MONTREAL – Mitsou Lefebvre-Lafrance never realized that the piles of books, papers, clothes, collectibles and craft supplies that covered every surface in her Montreal apartment were a problem until she needed to move to a smaller space.
But as the move approached, she suddenly realized she just couldn’t, or didn’t know how to, let anything go.
“For me, (hoarding), it was a kind of protection, a void, an identity, too,” said Lefebvre-Lafrance, 43.
“Objects that were given to me represented people, and it felt I was rejecting the person when I threw out the object.”
After seeking help in 2006, Lefebvre-Lafrance helped to form a peer support group that is run out of a local health clinic in Montreal’s Verdun borough.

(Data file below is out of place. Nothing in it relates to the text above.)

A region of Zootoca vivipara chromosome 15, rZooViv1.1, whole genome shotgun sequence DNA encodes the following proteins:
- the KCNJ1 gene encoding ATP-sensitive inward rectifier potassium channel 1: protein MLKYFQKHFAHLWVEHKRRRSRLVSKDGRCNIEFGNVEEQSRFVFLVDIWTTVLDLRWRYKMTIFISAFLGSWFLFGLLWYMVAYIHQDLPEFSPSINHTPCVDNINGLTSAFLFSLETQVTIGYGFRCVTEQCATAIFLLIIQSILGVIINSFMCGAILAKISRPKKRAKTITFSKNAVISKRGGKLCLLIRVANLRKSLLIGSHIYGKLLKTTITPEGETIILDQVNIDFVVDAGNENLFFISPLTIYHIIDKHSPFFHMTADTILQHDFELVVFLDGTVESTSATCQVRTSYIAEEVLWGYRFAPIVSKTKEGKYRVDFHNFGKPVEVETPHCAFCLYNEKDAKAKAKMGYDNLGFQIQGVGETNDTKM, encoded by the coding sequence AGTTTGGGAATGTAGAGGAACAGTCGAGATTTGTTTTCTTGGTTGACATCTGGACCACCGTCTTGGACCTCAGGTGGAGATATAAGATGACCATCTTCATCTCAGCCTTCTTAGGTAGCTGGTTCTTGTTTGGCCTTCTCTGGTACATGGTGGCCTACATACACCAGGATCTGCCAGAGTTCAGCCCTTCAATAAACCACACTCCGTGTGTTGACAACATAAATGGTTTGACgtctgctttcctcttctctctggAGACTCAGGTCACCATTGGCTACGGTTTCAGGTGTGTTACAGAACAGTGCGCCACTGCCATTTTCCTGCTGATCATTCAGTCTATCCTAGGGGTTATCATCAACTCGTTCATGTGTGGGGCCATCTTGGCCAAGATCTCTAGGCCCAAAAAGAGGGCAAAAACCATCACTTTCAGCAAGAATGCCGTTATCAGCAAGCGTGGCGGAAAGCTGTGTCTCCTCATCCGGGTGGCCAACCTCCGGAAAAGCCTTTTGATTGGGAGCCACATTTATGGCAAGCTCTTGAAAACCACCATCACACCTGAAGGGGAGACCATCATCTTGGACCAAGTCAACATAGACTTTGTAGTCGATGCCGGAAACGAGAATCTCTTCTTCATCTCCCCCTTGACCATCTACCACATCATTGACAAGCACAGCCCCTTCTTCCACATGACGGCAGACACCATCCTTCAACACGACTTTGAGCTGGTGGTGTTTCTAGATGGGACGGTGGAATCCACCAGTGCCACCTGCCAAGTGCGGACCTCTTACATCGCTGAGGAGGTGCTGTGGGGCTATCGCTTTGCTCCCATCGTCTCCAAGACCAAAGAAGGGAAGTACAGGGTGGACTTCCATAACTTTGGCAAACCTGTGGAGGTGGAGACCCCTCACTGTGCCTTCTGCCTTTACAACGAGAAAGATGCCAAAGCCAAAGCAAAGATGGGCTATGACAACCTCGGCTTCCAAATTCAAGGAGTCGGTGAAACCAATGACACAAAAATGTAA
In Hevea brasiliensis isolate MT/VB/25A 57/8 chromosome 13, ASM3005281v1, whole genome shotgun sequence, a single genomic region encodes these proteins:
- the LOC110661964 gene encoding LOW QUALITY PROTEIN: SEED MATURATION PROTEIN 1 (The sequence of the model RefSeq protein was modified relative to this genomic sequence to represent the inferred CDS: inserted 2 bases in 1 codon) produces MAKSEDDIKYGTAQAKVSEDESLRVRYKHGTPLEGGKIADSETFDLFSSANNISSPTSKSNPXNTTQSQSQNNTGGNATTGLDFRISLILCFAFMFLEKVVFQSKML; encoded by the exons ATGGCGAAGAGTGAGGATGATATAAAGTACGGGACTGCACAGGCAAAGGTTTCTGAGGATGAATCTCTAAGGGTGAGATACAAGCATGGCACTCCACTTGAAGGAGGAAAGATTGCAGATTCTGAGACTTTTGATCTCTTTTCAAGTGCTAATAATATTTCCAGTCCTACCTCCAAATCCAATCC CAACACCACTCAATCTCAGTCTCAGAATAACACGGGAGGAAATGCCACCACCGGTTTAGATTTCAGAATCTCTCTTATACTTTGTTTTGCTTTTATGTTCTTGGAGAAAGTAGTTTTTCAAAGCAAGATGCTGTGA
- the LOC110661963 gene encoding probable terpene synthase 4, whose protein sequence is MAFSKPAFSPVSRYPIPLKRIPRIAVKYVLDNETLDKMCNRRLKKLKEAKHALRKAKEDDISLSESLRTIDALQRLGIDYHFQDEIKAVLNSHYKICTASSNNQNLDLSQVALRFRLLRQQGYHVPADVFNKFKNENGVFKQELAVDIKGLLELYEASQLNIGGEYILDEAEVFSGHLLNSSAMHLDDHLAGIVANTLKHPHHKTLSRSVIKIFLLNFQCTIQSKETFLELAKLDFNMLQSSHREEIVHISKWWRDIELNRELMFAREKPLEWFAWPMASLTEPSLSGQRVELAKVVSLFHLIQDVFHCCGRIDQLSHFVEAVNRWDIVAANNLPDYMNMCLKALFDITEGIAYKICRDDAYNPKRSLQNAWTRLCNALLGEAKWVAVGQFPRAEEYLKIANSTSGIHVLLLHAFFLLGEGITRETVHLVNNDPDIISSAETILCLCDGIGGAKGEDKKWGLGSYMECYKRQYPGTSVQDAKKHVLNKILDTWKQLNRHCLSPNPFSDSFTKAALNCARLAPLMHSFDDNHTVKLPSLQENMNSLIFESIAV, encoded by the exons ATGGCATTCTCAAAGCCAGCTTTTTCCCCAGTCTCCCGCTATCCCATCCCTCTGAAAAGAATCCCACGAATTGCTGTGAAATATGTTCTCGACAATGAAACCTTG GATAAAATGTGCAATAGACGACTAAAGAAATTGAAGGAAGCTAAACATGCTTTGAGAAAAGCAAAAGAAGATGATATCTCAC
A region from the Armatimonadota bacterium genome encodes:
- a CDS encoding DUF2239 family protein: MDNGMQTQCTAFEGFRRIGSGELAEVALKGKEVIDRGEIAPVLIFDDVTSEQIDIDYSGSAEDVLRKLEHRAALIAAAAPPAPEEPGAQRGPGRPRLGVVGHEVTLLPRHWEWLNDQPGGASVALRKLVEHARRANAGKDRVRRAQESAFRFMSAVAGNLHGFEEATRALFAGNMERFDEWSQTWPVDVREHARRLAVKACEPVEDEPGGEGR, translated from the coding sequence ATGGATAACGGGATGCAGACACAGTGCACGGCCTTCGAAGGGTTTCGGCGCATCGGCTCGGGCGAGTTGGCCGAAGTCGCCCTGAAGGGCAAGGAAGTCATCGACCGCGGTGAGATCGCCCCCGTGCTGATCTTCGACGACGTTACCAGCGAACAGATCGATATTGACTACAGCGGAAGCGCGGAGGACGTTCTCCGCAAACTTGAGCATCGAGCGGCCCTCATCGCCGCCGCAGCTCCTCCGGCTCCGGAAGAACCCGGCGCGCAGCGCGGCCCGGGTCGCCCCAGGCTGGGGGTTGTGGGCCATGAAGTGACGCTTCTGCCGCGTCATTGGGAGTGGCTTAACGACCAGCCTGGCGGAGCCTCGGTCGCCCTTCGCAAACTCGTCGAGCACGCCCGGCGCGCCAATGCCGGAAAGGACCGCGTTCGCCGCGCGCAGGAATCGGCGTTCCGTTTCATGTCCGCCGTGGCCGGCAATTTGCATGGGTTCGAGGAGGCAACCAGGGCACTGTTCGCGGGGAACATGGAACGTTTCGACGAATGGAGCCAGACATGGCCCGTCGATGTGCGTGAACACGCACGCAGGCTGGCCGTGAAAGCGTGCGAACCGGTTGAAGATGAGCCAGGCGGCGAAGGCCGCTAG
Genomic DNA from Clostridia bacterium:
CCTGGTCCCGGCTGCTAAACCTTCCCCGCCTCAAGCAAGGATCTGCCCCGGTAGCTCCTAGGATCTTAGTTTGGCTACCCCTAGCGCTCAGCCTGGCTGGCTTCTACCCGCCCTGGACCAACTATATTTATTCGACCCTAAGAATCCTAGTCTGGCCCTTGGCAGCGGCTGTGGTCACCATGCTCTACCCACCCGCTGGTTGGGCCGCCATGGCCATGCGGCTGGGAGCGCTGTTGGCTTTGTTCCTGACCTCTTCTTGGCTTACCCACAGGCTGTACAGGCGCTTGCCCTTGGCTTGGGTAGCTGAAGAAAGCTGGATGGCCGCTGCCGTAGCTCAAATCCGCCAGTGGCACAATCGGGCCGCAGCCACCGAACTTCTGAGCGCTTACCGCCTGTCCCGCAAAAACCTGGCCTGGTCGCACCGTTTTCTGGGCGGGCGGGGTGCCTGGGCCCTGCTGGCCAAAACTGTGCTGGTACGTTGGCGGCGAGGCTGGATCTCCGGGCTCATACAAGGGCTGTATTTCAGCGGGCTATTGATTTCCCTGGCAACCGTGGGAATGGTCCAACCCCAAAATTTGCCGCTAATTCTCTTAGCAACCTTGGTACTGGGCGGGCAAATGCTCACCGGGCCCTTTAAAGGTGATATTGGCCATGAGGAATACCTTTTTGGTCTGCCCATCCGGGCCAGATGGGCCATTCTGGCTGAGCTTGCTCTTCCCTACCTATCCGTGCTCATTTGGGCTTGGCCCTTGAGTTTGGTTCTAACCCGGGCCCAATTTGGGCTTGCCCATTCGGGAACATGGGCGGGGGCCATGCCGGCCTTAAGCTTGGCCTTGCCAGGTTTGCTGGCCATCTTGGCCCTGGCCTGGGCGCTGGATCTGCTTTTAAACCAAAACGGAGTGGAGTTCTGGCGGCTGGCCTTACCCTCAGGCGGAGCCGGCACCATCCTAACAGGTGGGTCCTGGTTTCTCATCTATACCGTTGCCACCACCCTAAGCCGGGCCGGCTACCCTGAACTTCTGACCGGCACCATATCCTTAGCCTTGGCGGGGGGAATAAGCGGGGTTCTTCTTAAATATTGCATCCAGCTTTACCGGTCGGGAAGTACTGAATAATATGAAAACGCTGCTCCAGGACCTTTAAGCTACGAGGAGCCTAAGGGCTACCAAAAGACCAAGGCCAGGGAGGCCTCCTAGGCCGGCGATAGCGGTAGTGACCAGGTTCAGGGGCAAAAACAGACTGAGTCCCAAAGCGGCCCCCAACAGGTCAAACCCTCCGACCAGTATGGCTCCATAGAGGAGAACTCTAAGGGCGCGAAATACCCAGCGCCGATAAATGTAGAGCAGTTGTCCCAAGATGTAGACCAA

Since then, their initiative has expanded to include a 30-person committee that includes community workers, therapists, fire services, building inspectors and compulsive hoarders.
The goal is to lobby for improved services and support for people with the disorder, as well as encouraging them to reach out for help before things get out of hand.
Natalia Koszegi, a clinical psychologist who studies the disorder, says that too often, interventions only occur at “crisis level,” when a person is facing eviction or extreme pressure from landlords, family or building inspectors.